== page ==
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Slalom Progression

The Slalom Progression will be slightly different from the other progressions because of the added effect of gate contact. This progression will have two distinct parts. The first part will deal with the line needed to ski slalom effectively, and the second will deal with the contact with the gates. We will employ the same feedback loop that we have used throughout PRS. 

The first part of the Slalom Progression is run with stubbies. We will start stubbies with sets of 10 to 15 gates set at a distance of 9 to 12 meters. The first laps that we run will be aided by brushes and/or dye. Our goal is to over exaggerate the line. The turn begins with a quick clean initiation and then a push through the gate where contact is made with the inside knee. The completion of the turn should be finished within 2 meters of the gate (the approx height of a normal gate). A dye line can be a great timing aid to the athlete for completing the turn. The first laps must be kept at slow speeds so that the athlete can process the proper line.  

The second part of the Slalom Progression will introduce contact with the full-size slalom gates. The second part will progress with three drills where regular gates will be introduced slowly. Gate contact must be undertaken with the correct technique. Bad habits are killers in slalom. It can take years to undo these habits. You must prune and correct them immediately.


Proper gate contact for Slalom

Kristoffersen gate contact with text.jpg

Contact Drills
●    Drill A: The coach will begin with a stubbie course and swap in a few regular gates randomly. Racers will get thrown off by the change so it is important to let them get the feel for the gates. It is important to have at least two stubbies before each tall gate. This allows the racer to rest their balance. The athletes should focus on making their left and right as symmetrical as possible. If you have a racer that has on dominant hand, for example, this is the place to begin to address the issue. The training session should finish with a simple stubbie corridor. End the session on a positive note.
●    Drill B: This part of the Slalom Progression is the same drill as above, but will be run as the Diamond Hitch drill. The racers here are trying to actively address their bad/weaker side. The stubbies gates provide a reset for the athlete. If the athlete is working on the left turn, then they should ski the right course more often. Receive feedback and continue.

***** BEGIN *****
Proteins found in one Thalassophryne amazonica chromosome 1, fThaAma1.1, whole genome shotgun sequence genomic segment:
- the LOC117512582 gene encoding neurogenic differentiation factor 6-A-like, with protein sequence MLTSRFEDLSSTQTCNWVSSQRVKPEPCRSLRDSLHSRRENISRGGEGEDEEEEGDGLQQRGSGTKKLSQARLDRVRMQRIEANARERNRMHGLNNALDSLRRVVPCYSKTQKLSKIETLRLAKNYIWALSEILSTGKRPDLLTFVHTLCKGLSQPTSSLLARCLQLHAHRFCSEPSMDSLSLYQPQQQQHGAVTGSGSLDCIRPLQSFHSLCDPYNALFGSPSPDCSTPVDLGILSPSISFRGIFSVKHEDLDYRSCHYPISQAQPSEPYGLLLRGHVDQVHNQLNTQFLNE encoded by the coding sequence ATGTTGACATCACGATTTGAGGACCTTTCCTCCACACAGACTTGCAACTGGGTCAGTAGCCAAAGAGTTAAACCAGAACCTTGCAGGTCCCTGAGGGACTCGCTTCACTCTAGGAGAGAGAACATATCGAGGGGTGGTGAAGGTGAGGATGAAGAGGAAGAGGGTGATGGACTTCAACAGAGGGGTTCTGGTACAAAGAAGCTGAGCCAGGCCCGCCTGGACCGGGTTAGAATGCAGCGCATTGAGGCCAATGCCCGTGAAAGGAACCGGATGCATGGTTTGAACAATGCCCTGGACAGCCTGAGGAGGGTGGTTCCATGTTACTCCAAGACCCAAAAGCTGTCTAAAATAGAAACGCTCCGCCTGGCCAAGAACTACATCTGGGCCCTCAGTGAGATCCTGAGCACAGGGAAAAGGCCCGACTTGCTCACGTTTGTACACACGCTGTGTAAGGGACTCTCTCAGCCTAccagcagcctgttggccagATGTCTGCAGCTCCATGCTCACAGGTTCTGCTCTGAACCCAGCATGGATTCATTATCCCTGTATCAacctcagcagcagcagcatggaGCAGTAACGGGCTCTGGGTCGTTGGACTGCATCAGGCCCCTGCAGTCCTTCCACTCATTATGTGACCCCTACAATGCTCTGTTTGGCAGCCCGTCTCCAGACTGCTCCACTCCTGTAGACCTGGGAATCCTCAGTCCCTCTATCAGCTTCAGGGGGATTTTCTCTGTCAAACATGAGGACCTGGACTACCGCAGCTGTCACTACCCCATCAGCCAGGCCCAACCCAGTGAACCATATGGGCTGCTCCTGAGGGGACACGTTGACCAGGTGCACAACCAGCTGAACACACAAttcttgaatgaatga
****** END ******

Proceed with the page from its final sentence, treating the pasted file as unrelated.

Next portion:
●    Drill C: The final drill is all regular SL gates. The courses are still sets of 10-15 gates. Just as above, the feedback and pruning of bad habits is paramount. Be very careful not to let the bad habit described below affect the line. 

Bad Slalom Habits

  •   Overreaching: Overreaching is the most common bad habit in Slalom. It can often lead to other problems like an uncontrolled upper body rotation or overactive hands. Racers will attempt to reach across the center line of the body to block the gate. This is a natural instinct as they want to protect themselves. However, it creates a cascading rotational effect that travels from the shoulder, to the hip, to the ski. The result is that the tail of outside ski will lose grip and begin to slide. The slide results in the ski skidding into No Man’s Land. The upper body will rotate and not track the fall line. Repeat this mistake in the next gate and the racer will begin to rotate themselves out of the race course.

  •  Chicken Wings: If the athlete is too young, under-skilled or cautious, they will often reach out to make contact with the gates. This will cause the racer to lose the line and begin to react to the course instead of skiing the course.

  • Happy Hands: The athlete’s hands are overly active. The overactive movement requires an equal and opposite movement to stay in balance. The resulting moments create an imbalance / balance that disrupts the athlete’s ability to make clean turns.

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